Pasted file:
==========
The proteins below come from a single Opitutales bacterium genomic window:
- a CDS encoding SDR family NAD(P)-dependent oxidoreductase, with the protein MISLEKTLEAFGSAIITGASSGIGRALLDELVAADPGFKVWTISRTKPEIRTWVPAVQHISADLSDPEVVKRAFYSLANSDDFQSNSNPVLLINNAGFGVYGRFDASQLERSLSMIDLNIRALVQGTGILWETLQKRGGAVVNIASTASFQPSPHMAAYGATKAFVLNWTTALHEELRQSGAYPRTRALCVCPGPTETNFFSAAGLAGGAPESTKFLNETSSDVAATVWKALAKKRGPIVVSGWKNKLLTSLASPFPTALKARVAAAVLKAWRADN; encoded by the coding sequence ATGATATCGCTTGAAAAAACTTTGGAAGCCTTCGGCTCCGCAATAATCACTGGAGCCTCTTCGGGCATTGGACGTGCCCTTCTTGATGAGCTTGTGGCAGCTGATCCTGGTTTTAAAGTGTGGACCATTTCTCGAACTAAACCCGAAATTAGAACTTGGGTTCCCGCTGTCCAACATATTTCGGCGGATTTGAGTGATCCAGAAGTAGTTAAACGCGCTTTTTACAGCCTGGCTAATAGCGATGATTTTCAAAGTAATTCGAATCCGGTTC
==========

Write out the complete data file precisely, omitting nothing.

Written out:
The proteins below come from a single Opitutales bacterium genomic window:
- a CDS encoding SDR family NAD(P)-dependent oxidoreductase, with the protein MISLEKTLEAFGSAIITGASSGIGRALLDELVAADPGFKVWTISRTKPEIRTWVPAVQHISADLSDPEVVKRAFYSLANSDDFQSNSNPVLLINNAGFGVYGRFDASQLERSLSMIDLNIRALVQGTGILWETLQKRGGAVVNIASTASFQPSPHMAAYGATKAFVLNWTTALHEELRQSGAYPRTRALCVCPGPTETNFFSAAGLAGGAPESTKFLNETSSDVAATVWKALAKKRGPIVVSGWKNKLLTSLASPFPTALKARVAAAVLKAWRADN; encoded by the coding sequence ATGATATCGCTTGAAAAAACTTTGGAAGCCTTCGGCTCCGCAATAATCACTGGAGCCTCTTCGGGCATTGGACGTGCCCTTCTTGATGAGCTTGTGGCAGCTGATCCTGGTTTTAAAGTGTGGACCATTTCTCGAACTAAACCCGAAATTAGAACTTGGGTTCCCGCTGTCCAACATATTTCGGCGGATTTGAGTGATCCAGAAGTAGTTAAACGCGCTTTTTACAGCCTGGCTAATAGCGATGATTTTCAAAGTAATTCGAATCCGGTTC